Tuesday, January 3, 2012

While I Was Away

Dear Readers,

Oh, it's been a WHILE, hasn't it?

In my office, I have a shelf next to my desk, and on it I tape pictures and a calendar and other reminders that I need to quickly reference. As I pulled off these three things that I don't need for 2012, I realized they pretty much sum up the last half of 2011:

First off, we have a Field Notes calendar. I love Field Notes (I prefer them to Moleskines), and with one of my orders, they included this handy one-page calendar. It was the perfect calendar when I needed to quickly find a day and date. This year I ordered a special page-a-month Field Notes calendar, which is nice, but I miss the simplicity of the one-pager.

Next, there's a Boston Derby Dames 2011 schedule. Sure, derby occupied a lot of time in 2011, since I served my league as Head NSO (Non-Skating Official) and Officiating Committee Co-Head. Our July bout turned into a 4-bouts-in-3-days spectacular, which meant some extra work. I spent a chunk of that month (and August) catching up on writing NSO evaluations toward WFTDA Certification.

And then I got a few e-mails with regards to the last scrap of paper: The WFTDA Big 5 Tournament schedule. I love tournament season. You get to work with the best of the best officials from all over during a three-day tournament, and it's a great learning experience. With an afterparty. That might or might not involve a mechanical bull.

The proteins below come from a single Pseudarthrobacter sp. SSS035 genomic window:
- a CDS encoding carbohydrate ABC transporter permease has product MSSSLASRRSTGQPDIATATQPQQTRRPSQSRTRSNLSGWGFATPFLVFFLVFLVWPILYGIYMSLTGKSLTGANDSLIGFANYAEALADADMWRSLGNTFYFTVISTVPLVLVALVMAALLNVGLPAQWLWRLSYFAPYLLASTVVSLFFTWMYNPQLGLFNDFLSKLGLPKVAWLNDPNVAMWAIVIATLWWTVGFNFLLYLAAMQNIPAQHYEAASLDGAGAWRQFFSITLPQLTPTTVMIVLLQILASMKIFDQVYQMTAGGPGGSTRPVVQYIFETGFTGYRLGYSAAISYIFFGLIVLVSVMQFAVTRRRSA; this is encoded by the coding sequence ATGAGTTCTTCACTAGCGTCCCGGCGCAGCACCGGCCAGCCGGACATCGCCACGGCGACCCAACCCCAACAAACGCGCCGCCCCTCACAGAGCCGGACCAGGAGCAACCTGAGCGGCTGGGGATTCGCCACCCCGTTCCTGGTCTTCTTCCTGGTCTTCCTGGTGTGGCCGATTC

Last year I did Easterns and Championships, and this year I applied to work Easterns (in Baltimore), North Centrals (my old region, and since it was in Indianapolis, that was close enough for a visit to the parents), and Championships (in Denver). You'll note that these tournaments are all in the fall--well, the application process starts much earlier than that. Officials need to apply by June, they're vetted, and after a couple of months, you find out if you're in.

Tournaments involve a ton of organization and structure, but on the officiating side, the top dog is the Tournament Head Ref (THR), which is an elected position. Each tourney has a THR, and this person selects a Tournament Head NSO (THNSO), 3 Crew Head Referees (CHR), and 3 referee crews. The THNSO staffs the 3 NSO crews.